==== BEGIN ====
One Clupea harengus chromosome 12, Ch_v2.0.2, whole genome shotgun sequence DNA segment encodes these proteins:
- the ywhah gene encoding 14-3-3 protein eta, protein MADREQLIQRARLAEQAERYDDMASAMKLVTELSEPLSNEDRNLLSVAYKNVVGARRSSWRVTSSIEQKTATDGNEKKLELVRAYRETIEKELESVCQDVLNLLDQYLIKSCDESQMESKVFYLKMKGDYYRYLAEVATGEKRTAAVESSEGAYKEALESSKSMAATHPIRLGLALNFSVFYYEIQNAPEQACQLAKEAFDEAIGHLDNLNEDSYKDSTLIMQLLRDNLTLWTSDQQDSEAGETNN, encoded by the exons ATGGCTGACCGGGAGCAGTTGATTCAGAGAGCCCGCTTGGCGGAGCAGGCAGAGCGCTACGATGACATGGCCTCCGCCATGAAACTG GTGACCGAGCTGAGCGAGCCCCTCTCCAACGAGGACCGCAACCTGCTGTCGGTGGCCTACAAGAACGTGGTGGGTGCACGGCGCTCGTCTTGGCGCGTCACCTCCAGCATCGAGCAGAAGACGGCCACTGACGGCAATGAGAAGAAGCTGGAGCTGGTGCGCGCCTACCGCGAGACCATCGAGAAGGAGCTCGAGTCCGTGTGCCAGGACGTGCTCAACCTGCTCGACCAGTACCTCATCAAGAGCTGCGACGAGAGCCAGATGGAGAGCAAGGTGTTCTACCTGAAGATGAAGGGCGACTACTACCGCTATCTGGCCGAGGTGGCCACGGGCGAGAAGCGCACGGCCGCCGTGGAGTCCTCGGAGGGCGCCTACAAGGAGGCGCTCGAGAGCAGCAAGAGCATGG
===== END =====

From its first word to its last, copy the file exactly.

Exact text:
One Clupea harengus chromosome 12, Ch_v2.0.2, whole genome shotgun sequence DNA segment encodes these proteins:
- the ywhah gene encoding 14-3-3 protein eta, protein MADREQLIQRARLAEQAERYDDMASAMKLVTELSEPLSNEDRNLLSVAYKNVVGARRSSWRVTSSIEQKTATDGNEKKLELVRAYRETIEKELESVCQDVLNLLDQYLIKSCDESQMESKVFYLKMKGDYYRYLAEVATGEKRTAAVESSEGAYKEALESSKSMAATHPIRLGLALNFSVFYYEIQNAPEQACQLAKEAFDEAIGHLDNLNEDSYKDSTLIMQLLRDNLTLWTSDQQDSEAGETNN, encoded by the exons ATGGCTGACCGGGAGCAGTTGATTCAGAGAGCCCGCTTGGCGGAGCAGGCAGAGCGCTACGATGACATGGCCTCCGCCATGAAACTG GTGACCGAGCTGAGCGAGCCCCTCTCCAACGAGGACCGCAACCTGCTGTCGGTGGCCTACAAGAACGTGGTGGGTGCACGGCGCTCGTCTTGGCGCGTCACCTCCAGCATCGAGCAGAAGACGGCCACTGACGGCAATGAGAAGAAGCTGGAGCTGGTGCGCGCCTACCGCGAGACCATCGAGAAGGAGCTCGAGTCCGTGTGCCAGGACGTGCTCAACCTGCTCGACCAGTACCTCATCAAGAGCTGCGACGAGAGCCAGATGGAGAGCAAGGTGTTCTACCTGAAGATGAAGGGCGACTACTACCGCTATCTGGCCGAGGTGGCCACGGGCGAGAAGCGCACGGCCGCCGTGGAGTCCTCGGAGGGCGCCTACAAGGAGGCGCTCGAGAGCAGCAAGAGCATGG